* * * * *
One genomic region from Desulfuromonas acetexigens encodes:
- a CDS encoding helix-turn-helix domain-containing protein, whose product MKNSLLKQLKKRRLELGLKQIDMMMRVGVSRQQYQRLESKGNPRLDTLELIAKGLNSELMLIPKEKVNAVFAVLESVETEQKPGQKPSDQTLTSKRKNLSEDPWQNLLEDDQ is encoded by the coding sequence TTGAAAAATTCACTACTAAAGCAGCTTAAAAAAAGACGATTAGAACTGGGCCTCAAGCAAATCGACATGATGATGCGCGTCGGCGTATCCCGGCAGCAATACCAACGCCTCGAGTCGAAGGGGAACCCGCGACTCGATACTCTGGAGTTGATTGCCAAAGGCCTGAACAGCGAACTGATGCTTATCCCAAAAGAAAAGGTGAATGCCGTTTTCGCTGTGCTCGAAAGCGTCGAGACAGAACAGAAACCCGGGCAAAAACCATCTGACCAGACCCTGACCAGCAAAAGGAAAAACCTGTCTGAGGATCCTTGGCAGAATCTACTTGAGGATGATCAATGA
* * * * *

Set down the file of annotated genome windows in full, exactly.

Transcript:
One genomic region from Desulfuromonas acetexigens encodes:
- a CDS encoding helix-turn-helix domain-containing protein, whose product MKNSLLKQLKKRRLELGLKQIDMMMRVGVSRQQYQRLESKGNPRLDTLELIAKGLNSELMLIPKEKVNAVFAVLESVETEQKPGQKPSDQTLTSKRKNLSEDPWQNLLEDDQ is encoded by the coding sequence TTGAAAAATTCACTACTAAAGCAGCTTAAAAAAAGACGATTAGAACTGGGCCTCAAGCAAATCGACATGATGATGCGCGTCGGCGTATCCCGGCAGCAATACCAACGCCTCGAGTCGAAGGGGAACCCGCGACTCGATACTCTGGAGTTGATTGCCAAAGGCCTGAACAGCGAACTGATGCTTATCCCAAAAGAAAAGGTGAATGCCGTTTTCGCTGTGCTCGAAAGCGTCGAGACAGAACAGAAACCCGGGCAAAAACCATCTGACCAGACCCTGACCAGCAAAAGGAAAAACCTGTCTGAGGATCCTTGGCAGAATCTACTTGAGGATGATCAATGA